90 per cent threshold
The political agreement states that for both, the Unification rule and the Partnership Rule, that the threshold will be reduced to 90 per cent. This does not sound as bad as the 75 per cent and 50 per cent which were publicly discussed and which would have been accompanied with a rule that the RETT would only apply proportionately. However, significant doubts had been mentioned that a reduction to 75 per cent or 50 per cent could be unconstitutional, because the tax would not qualify as a real estate transfer tax anymore, but a share transfer tax. The similarity of the share deal to a sale of real property would not bhave been given anymore. Apparently the state treasurers take the view, that a threshold of 90 per cent will be regarded as constitutional. But we can imagine that this can still be challenged.
10 year holding periods
The proposal of the state treasurers says that all 5-year periods in the RETT Act shall be extended to 10 years. In our understanding this means that the Partnership Rule will be triggered if 90 per cent of the partnership interests are transferred to new partners within any 10-year period. But it most likely also means that the 5-year holding periods applicable to the Partnership Exemptions will be extended to 10 years.
This is quite a harsh change, as hardly any business can remain unchanged for 10 years in the current fast growing and changing business environment. We would hope that this extension will still be subject of a parliamentary debate in which either the holding period will be reduced to 7 years, which would still be a very long time or maybe at least the changes to the Partnership Exemptions are kept at 5 years or extended to 7 years only.
We would also expect that those changes will apply to 5 year periods which have already started to run. This would be quite dramatic for those structures where a seller has been granted a put-option for the partnership interests after expiry of 5 years. If the rules are now changed it may be possible that the seller can still exercise its put option, but RETT will now be triggered under the new rules. Purchasers and Sellers will have to negotiate whether such put-options can be extended to 10 years following the changes to the RETT Act.
Application of Partnership Rule to companies
The state treasures proposed that the Partnership Rule shall also apply to companies, not only to partnerships. This is maybe the most significant change, because it would change the entire systematic of the RETT law. So far the RETT rules differentiate in a quite sophisticated way between the rules applicable to property owning companies and property owning partnerships. The Unification Rule is set up as a fiction according to which the property is deemed to be sold or transferred to the ultimate acquirer in whose hands 95 per cent (or in future 90 per cent) or more of the shares are unified. As a consequence, it is the acquirer who is liable for the RETT. In contrast, the Partnership Rule follows a different fiction. It assumes that if 95 per cent (in future 90 per cent) or more of the partnership interests are transferred to new partners within 5 (in future 10) years, then the property is deemed to be transferred to a new partnership formed by the new partners. Consequently, under the Partnership Rule the partnership is liable for the RETT and not the acquirers of the partnership interests.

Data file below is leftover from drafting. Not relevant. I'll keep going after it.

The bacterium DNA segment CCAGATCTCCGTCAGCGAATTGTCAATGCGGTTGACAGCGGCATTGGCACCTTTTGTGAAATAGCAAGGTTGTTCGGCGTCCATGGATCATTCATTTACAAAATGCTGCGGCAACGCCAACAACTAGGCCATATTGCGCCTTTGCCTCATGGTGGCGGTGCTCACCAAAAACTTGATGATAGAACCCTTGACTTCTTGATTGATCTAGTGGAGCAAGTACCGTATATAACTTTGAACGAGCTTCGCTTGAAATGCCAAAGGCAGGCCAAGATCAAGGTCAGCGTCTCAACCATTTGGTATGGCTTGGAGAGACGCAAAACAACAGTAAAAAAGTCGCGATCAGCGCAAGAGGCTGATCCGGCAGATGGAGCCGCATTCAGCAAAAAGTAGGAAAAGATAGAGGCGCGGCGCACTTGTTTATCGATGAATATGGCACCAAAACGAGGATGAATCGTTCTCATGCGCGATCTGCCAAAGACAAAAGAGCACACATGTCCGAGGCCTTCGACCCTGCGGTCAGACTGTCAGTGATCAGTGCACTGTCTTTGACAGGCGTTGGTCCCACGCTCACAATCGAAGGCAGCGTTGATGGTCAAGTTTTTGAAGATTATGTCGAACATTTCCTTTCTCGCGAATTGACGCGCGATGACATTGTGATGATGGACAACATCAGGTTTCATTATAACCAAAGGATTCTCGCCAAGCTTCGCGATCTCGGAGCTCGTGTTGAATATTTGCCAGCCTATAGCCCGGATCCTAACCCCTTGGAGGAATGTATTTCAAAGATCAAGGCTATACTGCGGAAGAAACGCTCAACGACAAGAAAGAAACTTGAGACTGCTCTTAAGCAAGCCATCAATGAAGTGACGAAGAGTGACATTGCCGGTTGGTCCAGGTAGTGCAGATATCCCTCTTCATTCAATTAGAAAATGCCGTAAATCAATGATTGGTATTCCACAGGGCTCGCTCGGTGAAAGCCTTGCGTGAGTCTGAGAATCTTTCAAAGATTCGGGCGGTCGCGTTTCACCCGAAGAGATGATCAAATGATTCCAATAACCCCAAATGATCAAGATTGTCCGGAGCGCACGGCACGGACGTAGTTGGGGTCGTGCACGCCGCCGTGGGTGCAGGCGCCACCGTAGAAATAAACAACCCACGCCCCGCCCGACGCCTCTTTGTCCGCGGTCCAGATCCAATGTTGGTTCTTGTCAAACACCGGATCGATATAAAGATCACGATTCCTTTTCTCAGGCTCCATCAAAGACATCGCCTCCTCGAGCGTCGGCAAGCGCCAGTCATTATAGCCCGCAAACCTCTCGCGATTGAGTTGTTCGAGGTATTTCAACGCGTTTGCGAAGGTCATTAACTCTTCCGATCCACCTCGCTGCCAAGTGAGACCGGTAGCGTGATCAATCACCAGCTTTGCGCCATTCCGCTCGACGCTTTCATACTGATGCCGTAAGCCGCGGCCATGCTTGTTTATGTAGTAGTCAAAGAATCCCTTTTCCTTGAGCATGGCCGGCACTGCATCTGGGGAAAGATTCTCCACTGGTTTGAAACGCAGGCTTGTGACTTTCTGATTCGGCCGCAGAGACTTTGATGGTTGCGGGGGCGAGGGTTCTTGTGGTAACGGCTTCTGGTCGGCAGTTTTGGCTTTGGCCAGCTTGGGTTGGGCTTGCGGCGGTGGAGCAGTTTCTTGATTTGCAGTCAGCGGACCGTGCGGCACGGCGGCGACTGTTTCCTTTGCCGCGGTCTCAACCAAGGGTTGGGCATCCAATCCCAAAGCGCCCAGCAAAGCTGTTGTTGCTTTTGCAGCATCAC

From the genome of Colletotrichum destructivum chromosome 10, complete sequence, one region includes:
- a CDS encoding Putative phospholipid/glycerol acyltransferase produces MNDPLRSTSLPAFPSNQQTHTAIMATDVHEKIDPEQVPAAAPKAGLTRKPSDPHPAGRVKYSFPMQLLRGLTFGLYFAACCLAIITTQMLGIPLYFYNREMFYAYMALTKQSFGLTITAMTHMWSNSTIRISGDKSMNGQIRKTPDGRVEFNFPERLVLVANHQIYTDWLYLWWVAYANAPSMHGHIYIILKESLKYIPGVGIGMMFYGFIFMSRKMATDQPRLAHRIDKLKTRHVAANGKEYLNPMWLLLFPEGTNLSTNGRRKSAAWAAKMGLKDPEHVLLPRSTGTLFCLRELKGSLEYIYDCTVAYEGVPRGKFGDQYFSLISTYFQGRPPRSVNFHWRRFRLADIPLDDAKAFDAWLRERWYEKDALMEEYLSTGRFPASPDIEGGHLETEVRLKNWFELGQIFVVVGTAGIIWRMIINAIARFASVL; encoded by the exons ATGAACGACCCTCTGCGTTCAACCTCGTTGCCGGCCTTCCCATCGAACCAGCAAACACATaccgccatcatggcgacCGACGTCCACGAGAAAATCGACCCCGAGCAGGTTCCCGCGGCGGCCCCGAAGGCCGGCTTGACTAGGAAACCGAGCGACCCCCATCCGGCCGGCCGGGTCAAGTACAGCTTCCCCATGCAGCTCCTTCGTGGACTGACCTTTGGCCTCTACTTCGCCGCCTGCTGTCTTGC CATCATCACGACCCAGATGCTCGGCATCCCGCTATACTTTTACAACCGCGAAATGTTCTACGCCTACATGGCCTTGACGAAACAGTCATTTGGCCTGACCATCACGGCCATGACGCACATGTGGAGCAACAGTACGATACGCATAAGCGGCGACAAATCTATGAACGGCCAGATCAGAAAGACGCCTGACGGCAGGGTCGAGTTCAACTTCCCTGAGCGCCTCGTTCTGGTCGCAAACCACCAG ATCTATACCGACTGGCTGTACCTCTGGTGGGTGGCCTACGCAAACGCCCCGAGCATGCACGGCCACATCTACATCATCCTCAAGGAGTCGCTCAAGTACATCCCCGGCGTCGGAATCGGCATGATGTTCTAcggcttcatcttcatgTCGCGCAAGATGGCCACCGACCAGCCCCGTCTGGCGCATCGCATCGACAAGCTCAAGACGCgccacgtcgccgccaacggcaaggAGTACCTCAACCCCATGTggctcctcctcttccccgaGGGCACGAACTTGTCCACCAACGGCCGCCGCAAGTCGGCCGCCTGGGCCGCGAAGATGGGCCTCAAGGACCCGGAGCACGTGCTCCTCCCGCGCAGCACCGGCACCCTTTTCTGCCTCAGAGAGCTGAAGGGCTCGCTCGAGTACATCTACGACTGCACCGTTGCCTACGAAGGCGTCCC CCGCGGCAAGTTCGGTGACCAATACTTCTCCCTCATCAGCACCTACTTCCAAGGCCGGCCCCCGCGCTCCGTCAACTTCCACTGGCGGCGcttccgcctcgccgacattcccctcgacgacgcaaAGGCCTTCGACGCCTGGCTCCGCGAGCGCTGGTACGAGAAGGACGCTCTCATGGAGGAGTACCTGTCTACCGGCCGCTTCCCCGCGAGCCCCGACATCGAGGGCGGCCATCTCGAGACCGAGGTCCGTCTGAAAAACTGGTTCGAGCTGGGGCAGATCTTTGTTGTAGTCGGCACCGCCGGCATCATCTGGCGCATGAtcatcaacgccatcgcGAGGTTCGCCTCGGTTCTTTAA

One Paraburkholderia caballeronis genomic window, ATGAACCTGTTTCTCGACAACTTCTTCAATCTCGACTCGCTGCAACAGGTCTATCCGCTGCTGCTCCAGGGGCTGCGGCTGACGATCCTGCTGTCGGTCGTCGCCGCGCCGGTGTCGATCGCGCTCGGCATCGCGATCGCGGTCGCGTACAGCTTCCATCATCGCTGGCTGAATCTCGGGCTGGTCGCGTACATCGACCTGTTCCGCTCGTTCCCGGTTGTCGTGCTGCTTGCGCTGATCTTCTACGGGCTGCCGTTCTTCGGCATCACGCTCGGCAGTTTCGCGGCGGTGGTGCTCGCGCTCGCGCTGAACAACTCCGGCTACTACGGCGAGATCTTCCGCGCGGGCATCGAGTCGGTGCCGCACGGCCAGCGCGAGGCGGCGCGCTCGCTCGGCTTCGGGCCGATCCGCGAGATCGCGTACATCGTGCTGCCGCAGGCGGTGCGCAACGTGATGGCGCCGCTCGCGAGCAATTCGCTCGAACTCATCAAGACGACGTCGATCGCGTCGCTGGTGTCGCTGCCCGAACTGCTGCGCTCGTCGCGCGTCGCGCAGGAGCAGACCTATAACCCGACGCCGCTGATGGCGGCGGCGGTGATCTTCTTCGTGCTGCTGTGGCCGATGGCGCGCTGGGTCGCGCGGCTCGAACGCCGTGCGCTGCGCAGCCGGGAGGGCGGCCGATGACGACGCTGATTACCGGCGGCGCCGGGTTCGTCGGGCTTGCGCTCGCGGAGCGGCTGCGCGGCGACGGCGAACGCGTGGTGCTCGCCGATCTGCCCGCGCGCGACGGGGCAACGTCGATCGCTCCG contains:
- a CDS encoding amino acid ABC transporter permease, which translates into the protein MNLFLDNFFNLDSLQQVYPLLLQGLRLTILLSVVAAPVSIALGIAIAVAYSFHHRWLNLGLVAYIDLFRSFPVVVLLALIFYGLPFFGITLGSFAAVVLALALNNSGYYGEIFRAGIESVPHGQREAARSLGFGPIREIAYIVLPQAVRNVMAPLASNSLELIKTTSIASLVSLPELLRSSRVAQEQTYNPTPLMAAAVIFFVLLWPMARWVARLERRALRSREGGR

If the concept of the Partnership Rule is now extended to companies, this is a systematical game changer. It will be interesting to see how the German Finance Ministry proposes to implement this change. It could go as far as eliminating all changes between partnerships and companies in the RETT Act, if it introduces also for companies the fiction that the property is transferred to a new company if 90 per cent of the shareholders of a company change.
If this is thought through, then the Federal Finance Ministry should take the other consequence, and also apply the Partnership Exemptions to companies and not only to partnerships, as this would be the logical consequence of the systematical change. The political agreement does not mention this consequence and it is likely that this has not been though through. We therefore may end up in some discussions around the introduction of the specific legislation or in a worst case scenario a quite unsystematic change to the RETT Act which would make future structurings even more challenging and court decisions on RETT even more unpredictable.